14. Don’t wait for the government to fix the planet.  Consider offsetting your carbon emissions by investing in carbon sequestration schemes directly.  That way you can make sure the scheme you choose is actually benefiting the environment and not just an accounting scheme.  Do your own carbon sequestration by joining up with a local community group to restore a river, beach or wetland.  How about growing or buying some trees for it? Some examples include Ekos and Carbonclick.
  15. Opt for eco-courier services where possible.  Some couriers make efforts to offset their carbon emissions and it is worth throwing your support behind companies that are prepared to make an effort. A couple of examples include Kiwi Express, and Urgent Couriers.
  16. When you are sending packages make an effort to use the new recyclable NZ Post paper bags. This is an exciting initiative that I am really pleased to see.  Packages coming from my family in Germany have been wrapped in brown paper for as long as I can remember, and other packages have come in tough padded paper bags.  I don’t know why it has taken so long to catch on here in NZ but now that it has let’s all support it.
  17. Buy a double skin drink bottle and an under-sink water filter and ditch single use plastic water bottles.  You’ll save money and cut your single use plastic consumption.
  18. Support companies which package their products in renewable packaging or none at all.  Here are a few suggestions. Health Post, Ethique, Thunderpants, Tumbleweed Tee’s, Proper Crisps.
  19. Sodastream vs bottles. This is something we have done as a way to reduce the amount of plastic bottles we have to deal with/recycle. We buy our syrups in glass bottles, or make our own from seasonal fruits.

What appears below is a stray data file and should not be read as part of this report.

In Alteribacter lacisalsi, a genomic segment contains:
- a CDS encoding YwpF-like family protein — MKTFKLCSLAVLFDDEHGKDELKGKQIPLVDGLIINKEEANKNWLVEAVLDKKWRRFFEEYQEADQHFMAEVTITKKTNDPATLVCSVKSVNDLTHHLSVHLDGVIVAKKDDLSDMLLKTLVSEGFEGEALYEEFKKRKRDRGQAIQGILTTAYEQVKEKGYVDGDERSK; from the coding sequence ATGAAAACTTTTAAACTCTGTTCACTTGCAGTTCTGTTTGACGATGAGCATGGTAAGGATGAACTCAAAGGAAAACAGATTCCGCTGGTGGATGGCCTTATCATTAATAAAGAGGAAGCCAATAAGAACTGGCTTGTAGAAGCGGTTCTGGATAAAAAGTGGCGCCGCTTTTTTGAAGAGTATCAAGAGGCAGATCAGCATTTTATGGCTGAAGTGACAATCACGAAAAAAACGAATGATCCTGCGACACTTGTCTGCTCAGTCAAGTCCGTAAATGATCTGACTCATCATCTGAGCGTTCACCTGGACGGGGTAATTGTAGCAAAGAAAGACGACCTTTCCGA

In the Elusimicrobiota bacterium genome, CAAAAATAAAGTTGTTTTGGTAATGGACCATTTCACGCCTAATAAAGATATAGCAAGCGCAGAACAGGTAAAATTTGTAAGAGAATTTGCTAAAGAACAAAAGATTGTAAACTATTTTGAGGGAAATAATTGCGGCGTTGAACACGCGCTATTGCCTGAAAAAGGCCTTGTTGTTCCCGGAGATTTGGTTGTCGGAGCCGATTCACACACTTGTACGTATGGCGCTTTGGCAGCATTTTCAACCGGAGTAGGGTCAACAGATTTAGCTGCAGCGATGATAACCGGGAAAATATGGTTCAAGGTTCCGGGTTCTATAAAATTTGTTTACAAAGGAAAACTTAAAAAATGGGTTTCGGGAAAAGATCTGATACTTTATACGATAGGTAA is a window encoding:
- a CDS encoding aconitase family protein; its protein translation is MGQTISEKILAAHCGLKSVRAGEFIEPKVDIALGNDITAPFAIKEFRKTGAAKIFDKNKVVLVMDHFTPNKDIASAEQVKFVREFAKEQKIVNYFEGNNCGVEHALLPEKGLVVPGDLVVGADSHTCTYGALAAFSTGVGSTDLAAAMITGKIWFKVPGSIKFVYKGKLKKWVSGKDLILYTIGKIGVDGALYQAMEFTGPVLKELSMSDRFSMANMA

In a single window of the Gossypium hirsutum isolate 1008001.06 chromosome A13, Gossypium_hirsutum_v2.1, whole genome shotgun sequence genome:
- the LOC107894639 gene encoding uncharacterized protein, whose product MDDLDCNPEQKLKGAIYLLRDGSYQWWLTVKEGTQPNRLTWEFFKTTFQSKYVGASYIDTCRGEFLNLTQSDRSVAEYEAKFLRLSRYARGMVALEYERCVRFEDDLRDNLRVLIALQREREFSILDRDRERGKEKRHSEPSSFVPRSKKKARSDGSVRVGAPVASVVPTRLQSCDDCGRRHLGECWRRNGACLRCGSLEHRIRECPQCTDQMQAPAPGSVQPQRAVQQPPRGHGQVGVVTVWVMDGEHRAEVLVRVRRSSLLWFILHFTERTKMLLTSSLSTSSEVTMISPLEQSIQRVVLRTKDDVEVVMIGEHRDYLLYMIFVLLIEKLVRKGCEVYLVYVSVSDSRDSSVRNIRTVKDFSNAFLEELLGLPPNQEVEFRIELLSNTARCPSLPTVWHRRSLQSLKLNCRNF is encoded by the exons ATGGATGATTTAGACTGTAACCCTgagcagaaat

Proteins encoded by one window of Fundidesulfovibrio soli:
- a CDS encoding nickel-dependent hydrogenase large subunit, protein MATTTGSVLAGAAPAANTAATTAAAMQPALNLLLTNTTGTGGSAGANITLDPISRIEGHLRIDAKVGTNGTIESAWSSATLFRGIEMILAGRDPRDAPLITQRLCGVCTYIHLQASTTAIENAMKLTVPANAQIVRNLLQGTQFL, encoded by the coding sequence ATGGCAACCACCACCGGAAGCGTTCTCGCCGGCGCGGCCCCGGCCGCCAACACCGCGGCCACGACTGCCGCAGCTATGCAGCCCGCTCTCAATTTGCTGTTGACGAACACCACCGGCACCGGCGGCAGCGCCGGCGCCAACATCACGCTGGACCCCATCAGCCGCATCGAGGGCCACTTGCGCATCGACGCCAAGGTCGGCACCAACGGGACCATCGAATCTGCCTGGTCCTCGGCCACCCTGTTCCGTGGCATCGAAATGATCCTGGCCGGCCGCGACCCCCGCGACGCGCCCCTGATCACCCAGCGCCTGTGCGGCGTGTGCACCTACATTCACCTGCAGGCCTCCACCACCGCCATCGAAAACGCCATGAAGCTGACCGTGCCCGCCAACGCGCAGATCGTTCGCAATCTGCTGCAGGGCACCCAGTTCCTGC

20. Have a compost heap and compost your food scraps rather than sending them to landfill where they will emit methane as they decompose. Home composting is a really big thing you can do to reduce needless food waste.  Instead of paying the wheelie bin company to cart away your household food scraps, you can make your own compost for the garden.  Anything that is not meat or fat can go in your compost heap.  You can even compost toilet rolls, cardboard boxes, newspaper, and (as home compostable packaging becomes more mainstream) you can even compost some bags and packages.  We have managed to do this quite successfully with Proper Crisps chippie packets.  Our compost heaps are functional but not perfect textbook examples of how to do compost.  Despite this our heaps have handled the compostable packaging we have thrown at them. There are some awesome rodent proof compost solutions available now if you are keen to get started.